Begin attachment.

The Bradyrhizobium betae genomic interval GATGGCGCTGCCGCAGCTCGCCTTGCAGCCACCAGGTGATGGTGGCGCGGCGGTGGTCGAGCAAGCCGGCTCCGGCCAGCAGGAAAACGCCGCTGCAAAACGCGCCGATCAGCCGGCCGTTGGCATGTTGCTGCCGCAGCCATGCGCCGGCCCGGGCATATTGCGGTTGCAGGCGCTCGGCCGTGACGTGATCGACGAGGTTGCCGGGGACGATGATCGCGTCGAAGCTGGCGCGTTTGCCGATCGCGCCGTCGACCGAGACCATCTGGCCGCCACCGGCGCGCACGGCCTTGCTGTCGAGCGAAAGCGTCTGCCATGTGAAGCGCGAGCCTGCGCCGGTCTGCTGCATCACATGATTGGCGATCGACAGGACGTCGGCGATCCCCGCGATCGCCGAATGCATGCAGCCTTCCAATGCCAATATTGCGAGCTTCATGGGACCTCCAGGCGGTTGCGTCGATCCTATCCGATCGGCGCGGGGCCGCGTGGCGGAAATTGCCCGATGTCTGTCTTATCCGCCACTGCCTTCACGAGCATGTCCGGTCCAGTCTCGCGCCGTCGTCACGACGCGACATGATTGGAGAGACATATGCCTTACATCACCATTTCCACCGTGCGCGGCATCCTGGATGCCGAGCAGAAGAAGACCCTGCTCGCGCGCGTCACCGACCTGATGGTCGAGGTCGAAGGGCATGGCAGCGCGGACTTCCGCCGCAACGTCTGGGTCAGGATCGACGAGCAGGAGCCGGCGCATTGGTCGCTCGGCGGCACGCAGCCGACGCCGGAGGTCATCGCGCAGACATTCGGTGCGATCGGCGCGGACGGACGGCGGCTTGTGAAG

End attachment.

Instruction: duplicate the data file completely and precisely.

The Bradyrhizobium betae genomic interval GATGGCGCTGCCGCAGCTCGCCTTGCAGCCACCAGGTGATGGTGGCGCGGCGGTGGTCGAGCAAGCCGGCTCCGGCCAGCAGGAAAACGCCGCTGCAAAACGCGCCGATCAGCCGGCCGTTGGCATGTTGCTGCCGCAGCCATGCGCCGGCCCGGGCATATTGCGGTTGCAGGCGCTCGGCCGTGACGTGATCGACGAGGTTGCCGGGGACGATGATCGCGTCGAAGCTGGCGCGTTTGCCGATCGCGCCGTCGACCGAGACCATCTGGCCGCCACCGGCGCGCACGGCCTTGCTGTCGAGCGAAAGCGTCTGCCATGTGAAGCGCGAGCCTGCGCCGGTCTGCTGCATCACATGATTGGCGATCGACAGGACGTCGGCGATCCCCGCGATCGCCGAATGCATGCAGCCTTCCAATGCCAATATTGCGAGCTTCATGGGACCTCCAGGCGGTTGCGTCGATCCTATCCGATCGGCGCGGGGCCGCGTGGCGGAAATTGCCCGATGTCTGTCTTATCCGCCACTGCCTTCACGAGCATGTCCGGTCCAGTCTCGCGCCGTCGTCACGACGCGACATGATTGGAGAGACATATGCCTTACATCACCATTTCCACCGTGCGCGGCATCCTGGATGCCGAGCAGAAGAAGACCCTGCTCGCGCGCGTCACCGACCTGATGGTCGAGGTCGAAGGGCATGGCAGCGCGGACTTCCGCCGCAACGTCTGGGTCAGGATCGACGAGCAGGAGCCGGCGCATTGGTCGCTCGGCGGCACGCAGCCGACGCCGGAGGTCATCGCGCAGACATTCGGTGCGATCGGCGCGGACGGACGGCGGCTTGTGAAG